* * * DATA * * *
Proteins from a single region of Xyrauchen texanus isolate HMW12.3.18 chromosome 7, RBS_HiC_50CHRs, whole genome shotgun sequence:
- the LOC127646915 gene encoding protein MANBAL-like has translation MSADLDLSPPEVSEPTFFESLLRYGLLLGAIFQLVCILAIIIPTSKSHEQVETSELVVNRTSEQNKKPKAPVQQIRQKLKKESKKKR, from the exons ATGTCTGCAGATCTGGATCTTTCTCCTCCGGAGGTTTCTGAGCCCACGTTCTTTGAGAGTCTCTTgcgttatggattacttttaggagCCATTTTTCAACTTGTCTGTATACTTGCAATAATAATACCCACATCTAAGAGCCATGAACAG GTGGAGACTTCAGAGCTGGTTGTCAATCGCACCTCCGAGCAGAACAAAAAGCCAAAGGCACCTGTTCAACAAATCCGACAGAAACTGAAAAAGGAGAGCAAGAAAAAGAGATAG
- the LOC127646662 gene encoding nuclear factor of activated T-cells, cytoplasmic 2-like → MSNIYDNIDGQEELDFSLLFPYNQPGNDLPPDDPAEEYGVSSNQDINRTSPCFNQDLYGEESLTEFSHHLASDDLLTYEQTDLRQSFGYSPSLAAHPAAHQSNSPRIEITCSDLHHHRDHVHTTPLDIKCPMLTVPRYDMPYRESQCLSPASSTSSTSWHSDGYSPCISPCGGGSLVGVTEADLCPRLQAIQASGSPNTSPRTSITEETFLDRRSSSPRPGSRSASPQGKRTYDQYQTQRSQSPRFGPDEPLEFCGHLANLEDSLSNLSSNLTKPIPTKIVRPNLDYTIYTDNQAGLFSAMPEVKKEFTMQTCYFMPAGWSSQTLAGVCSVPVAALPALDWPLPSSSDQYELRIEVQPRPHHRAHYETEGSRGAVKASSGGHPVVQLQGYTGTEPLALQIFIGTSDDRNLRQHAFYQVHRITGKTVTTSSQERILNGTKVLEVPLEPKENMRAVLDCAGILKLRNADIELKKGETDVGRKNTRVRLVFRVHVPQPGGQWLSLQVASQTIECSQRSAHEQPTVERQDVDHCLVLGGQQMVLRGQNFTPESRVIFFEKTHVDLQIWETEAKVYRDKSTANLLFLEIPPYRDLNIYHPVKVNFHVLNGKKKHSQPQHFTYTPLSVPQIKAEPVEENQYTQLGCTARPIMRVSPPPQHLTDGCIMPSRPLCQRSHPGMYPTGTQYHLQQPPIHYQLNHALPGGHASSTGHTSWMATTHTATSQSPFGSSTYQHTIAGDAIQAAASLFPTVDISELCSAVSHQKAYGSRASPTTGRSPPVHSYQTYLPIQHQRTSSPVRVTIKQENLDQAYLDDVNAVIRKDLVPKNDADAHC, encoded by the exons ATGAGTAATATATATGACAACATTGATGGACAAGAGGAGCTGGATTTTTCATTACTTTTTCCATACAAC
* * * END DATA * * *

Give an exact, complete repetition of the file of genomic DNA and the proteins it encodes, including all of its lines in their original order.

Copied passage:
Proteins from a single region of Xyrauchen texanus isolate HMW12.3.18 chromosome 7, RBS_HiC_50CHRs, whole genome shotgun sequence:
- the LOC127646915 gene encoding protein MANBAL-like has translation MSADLDLSPPEVSEPTFFESLLRYGLLLGAIFQLVCILAIIIPTSKSHEQVETSELVVNRTSEQNKKPKAPVQQIRQKLKKESKKKR, from the exons ATGTCTGCAGATCTGGATCTTTCTCCTCCGGAGGTTTCTGAGCCCACGTTCTTTGAGAGTCTCTTgcgttatggattacttttaggagCCATTTTTCAACTTGTCTGTATACTTGCAATAATAATACCCACATCTAAGAGCCATGAACAG GTGGAGACTTCAGAGCTGGTTGTCAATCGCACCTCCGAGCAGAACAAAAAGCCAAAGGCACCTGTTCAACAAATCCGACAGAAACTGAAAAAGGAGAGCAAGAAAAAGAGATAG
- the LOC127646662 gene encoding nuclear factor of activated T-cells, cytoplasmic 2-like → MSNIYDNIDGQEELDFSLLFPYNQPGNDLPPDDPAEEYGVSSNQDINRTSPCFNQDLYGEESLTEFSHHLASDDLLTYEQTDLRQSFGYSPSLAAHPAAHQSNSPRIEITCSDLHHHRDHVHTTPLDIKCPMLTVPRYDMPYRESQCLSPASSTSSTSWHSDGYSPCISPCGGGSLVGVTEADLCPRLQAIQASGSPNTSPRTSITEETFLDRRSSSPRPGSRSASPQGKRTYDQYQTQRSQSPRFGPDEPLEFCGHLANLEDSLSNLSSNLTKPIPTKIVRPNLDYTIYTDNQAGLFSAMPEVKKEFTMQTCYFMPAGWSSQTLAGVCSVPVAALPALDWPLPSSSDQYELRIEVQPRPHHRAHYETEGSRGAVKASSGGHPVVQLQGYTGTEPLALQIFIGTSDDRNLRQHAFYQVHRITGKTVTTSSQERILNGTKVLEVPLEPKENMRAVLDCAGILKLRNADIELKKGETDVGRKNTRVRLVFRVHVPQPGGQWLSLQVASQTIECSQRSAHEQPTVERQDVDHCLVLGGQQMVLRGQNFTPESRVIFFEKTHVDLQIWETEAKVYRDKSTANLLFLEIPPYRDLNIYHPVKVNFHVLNGKKKHSQPQHFTYTPLSVPQIKAEPVEENQYTQLGCTARPIMRVSPPPQHLTDGCIMPSRPLCQRSHPGMYPTGTQYHLQQPPIHYQLNHALPGGHASSTGHTSWMATTHTATSQSPFGSSTYQHTIAGDAIQAAASLFPTVDISELCSAVSHQKAYGSRASPTTGRSPPVHSYQTYLPIQHQRTSSPVRVTIKQENLDQAYLDDVNAVIRKDLVPKNDADAHC, encoded by the exons ATGAGTAATATATATGACAACATTGATGGACAAGAGGAGCTGGATTTTTCATTACTTTTTCCATACAAC